LOS ANGLES (Reuters) - “Iron Man 2,” the first big Marvel superhero film to open since Walt Disney Co’s $4 billion purchase of the studio, should pack a $200 million to $300 million profit punch for Disney, analysts said.
While Viacom Inc’s Paramount Pictures distributes “Iron Man 2,” giving it a fee of 8 to 10 percent of box office revenue under a deal made before last year’s acquisition, Disney unit Marvel Studios gets a share of the profits and benefits from some merchandising and product tie-ins.
Financial analysts, many of whom believe Disney paid a full price for Marvel, are tracking the movie’s success closely to see how the acquisition of Marvel comic characters might benefit the company in the long term and unlock value for its other businesses, such as its theme parks.
“The biggest benefits will come when existing agreements for consumer licensing and distribution expire, but I think Disney will make close to $300 million on this over the life of the film,” said David Bank, analyst with RBC Capital.
Tony Wible, analyst with Janney Capital Markets sees Disney earning about $200 million in profits from the box office and merchandising, net of licensing fees, and from other sources like movie plug-in product placements by companies like Oracle and Burger King.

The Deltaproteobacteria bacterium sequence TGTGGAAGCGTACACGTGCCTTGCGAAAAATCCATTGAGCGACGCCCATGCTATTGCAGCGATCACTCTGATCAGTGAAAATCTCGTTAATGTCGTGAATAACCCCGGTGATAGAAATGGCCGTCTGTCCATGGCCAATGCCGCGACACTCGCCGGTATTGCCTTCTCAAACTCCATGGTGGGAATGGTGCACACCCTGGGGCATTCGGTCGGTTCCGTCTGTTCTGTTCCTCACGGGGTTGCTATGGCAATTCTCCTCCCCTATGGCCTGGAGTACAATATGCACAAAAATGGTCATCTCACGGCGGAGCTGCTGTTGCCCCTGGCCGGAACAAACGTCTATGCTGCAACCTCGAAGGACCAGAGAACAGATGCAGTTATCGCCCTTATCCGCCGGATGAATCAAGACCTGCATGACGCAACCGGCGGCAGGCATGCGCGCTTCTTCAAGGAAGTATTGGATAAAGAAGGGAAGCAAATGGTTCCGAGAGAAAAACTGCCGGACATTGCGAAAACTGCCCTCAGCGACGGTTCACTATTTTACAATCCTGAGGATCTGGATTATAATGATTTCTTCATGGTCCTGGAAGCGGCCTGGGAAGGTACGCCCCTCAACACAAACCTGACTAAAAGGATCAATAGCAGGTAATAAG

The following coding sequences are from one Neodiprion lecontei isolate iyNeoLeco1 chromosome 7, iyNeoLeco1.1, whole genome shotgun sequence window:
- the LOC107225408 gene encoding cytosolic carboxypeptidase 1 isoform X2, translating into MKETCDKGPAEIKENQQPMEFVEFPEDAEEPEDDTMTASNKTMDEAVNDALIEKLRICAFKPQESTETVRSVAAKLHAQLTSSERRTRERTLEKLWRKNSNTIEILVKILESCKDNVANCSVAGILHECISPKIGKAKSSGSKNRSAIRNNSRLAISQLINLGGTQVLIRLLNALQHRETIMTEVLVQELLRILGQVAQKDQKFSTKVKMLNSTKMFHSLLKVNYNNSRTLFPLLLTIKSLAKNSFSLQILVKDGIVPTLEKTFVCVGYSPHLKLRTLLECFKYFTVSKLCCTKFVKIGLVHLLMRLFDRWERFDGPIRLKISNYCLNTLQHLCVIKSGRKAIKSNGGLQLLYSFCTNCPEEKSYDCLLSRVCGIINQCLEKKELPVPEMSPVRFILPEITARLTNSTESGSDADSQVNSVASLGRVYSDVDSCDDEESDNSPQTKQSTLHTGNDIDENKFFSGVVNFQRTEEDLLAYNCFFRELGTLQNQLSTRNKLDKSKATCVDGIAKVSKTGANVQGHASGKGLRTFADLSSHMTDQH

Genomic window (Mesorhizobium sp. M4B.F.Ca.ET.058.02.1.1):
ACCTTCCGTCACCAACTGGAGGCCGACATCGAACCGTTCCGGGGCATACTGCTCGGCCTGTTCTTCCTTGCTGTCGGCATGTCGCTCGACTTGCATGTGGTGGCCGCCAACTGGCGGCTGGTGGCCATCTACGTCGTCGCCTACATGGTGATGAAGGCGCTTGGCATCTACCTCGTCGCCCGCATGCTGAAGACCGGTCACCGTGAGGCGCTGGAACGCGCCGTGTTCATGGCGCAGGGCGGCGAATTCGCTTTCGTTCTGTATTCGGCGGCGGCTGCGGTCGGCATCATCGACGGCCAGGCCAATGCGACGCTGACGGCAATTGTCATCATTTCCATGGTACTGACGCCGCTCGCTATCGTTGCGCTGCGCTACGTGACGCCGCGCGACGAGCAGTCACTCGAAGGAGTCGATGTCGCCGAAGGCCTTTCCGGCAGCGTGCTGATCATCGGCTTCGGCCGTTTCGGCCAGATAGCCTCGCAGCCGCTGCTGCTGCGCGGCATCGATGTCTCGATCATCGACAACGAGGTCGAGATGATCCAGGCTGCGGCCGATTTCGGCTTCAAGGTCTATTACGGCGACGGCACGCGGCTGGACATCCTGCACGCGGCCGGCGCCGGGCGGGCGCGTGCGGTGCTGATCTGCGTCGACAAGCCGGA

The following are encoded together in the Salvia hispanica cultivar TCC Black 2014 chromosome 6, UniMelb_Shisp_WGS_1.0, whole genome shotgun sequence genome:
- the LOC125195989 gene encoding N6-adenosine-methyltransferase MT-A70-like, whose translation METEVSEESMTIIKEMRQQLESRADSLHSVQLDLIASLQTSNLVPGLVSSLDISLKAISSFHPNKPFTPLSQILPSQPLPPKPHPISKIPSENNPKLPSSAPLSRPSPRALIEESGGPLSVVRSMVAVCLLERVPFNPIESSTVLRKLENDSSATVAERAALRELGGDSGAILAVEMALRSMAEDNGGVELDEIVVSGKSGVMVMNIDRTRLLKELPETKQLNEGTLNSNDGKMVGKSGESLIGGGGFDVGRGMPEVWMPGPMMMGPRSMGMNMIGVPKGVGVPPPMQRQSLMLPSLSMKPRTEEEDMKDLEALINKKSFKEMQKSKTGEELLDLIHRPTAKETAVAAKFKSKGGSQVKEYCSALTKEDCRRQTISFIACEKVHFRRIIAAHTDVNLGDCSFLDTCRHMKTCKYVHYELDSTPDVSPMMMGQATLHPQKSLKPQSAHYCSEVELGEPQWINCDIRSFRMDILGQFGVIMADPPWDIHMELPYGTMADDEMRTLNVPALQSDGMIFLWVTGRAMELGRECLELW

“The logic behind this acquisition is to build the brand upon a global scale. We expect this film to be highly profitable given that Marvel generally runs a very lean budget,” he said.
Box office watchers expect “Iron Man 2,” which opens in the United States and Canada on Friday, to rake-in over $600 million around the world by the end of its run, which could prove conservative, given last summer’s big hit, “Transformers: Revenge of the Fallen” earned $836 million worldwide.
The first “Iron Man,” which stars Robert Downey, Jr. as a weapons maker who manufactures a high-powered and lethal suit of armor, made $585 million worldwide in 2008.
Last weekend, “Iron Man 2” got off to a flying start with an international debut of $100 million. Paul Dergarabedian of tracking firm Hollywood.com Box Office expects it to make more than $120 million on its U.S. and Canadian debut weekend.
Some analysts forecast Disney making as much as a $40 million in profit by as early as the third quarter, but given the company’s size and annual revenues of over $36 billion, they see only a limited impact on overall corporate earnings.
Even “if the movie bombs, it could have a modest impact and we’d ask if there was a write-off,” said Bank.
While various analysts believe Disney, which reports second quarter earnings on Tuesday, paid a full price for Marvel, most expect the deal to pay off longer term after the Paramount and other agreements Marvel inked for merchandising and theme parks expire. Marvel, for one, has a toy licensing deal with Hasbro Inc.
“Disney paid a full price on Marvel. But if they can create one more character half the size of an ‘Iron Man’ the deal makes sense,” said Alan Gould, analyst with Soleil Research.
Editing by Bob Tourtellotte